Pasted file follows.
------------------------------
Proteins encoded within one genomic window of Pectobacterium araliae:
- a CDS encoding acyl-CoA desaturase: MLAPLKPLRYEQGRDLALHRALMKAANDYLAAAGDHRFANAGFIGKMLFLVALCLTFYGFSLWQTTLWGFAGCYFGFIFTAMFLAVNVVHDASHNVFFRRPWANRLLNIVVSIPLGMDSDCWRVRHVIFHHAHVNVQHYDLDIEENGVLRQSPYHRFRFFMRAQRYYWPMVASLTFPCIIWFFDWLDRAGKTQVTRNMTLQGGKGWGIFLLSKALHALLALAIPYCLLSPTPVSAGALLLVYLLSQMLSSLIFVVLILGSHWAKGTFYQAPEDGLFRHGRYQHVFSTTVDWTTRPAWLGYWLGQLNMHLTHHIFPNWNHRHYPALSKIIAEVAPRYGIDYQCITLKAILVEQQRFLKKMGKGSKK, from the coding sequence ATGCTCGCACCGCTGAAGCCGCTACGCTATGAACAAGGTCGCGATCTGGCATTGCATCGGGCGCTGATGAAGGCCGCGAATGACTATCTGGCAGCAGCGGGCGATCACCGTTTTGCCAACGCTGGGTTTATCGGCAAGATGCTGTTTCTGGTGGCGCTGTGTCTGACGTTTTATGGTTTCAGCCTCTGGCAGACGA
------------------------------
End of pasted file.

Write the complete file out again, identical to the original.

Proteins encoded within one genomic window of Pectobacterium araliae:
- a CDS encoding acyl-CoA desaturase: MLAPLKPLRYEQGRDLALHRALMKAANDYLAAAGDHRFANAGFIGKMLFLVALCLTFYGFSLWQTTLWGFAGCYFGFIFTAMFLAVNVVHDASHNVFFRRPWANRLLNIVVSIPLGMDSDCWRVRHVIFHHAHVNVQHYDLDIEENGVLRQSPYHRFRFFMRAQRYYWPMVASLTFPCIIWFFDWLDRAGKTQVTRNMTLQGGKGWGIFLLSKALHALLALAIPYCLLSPTPVSAGALLLVYLLSQMLSSLIFVVLILGSHWAKGTFYQAPEDGLFRHGRYQHVFSTTVDWTTRPAWLGYWLGQLNMHLTHHIFPNWNHRHYPALSKIIAEVAPRYGIDYQCITLKAILVEQQRFLKKMGKGSKK, from the coding sequence ATGCTCGCACCGCTGAAGCCGCTACGCTATGAACAAGGTCGCGATCTGGCATTGCATCGGGCGCTGATGAAGGCCGCGAATGACTATCTGGCAGCAGCGGGCGATCACCGTTTTGCCAACGCTGGGTTTATCGGCAAGATGCTGTTTCTGGTGGCGCTGTGTCTGACGTTTTATGGTTTCAGCCTCTGGCAGACGA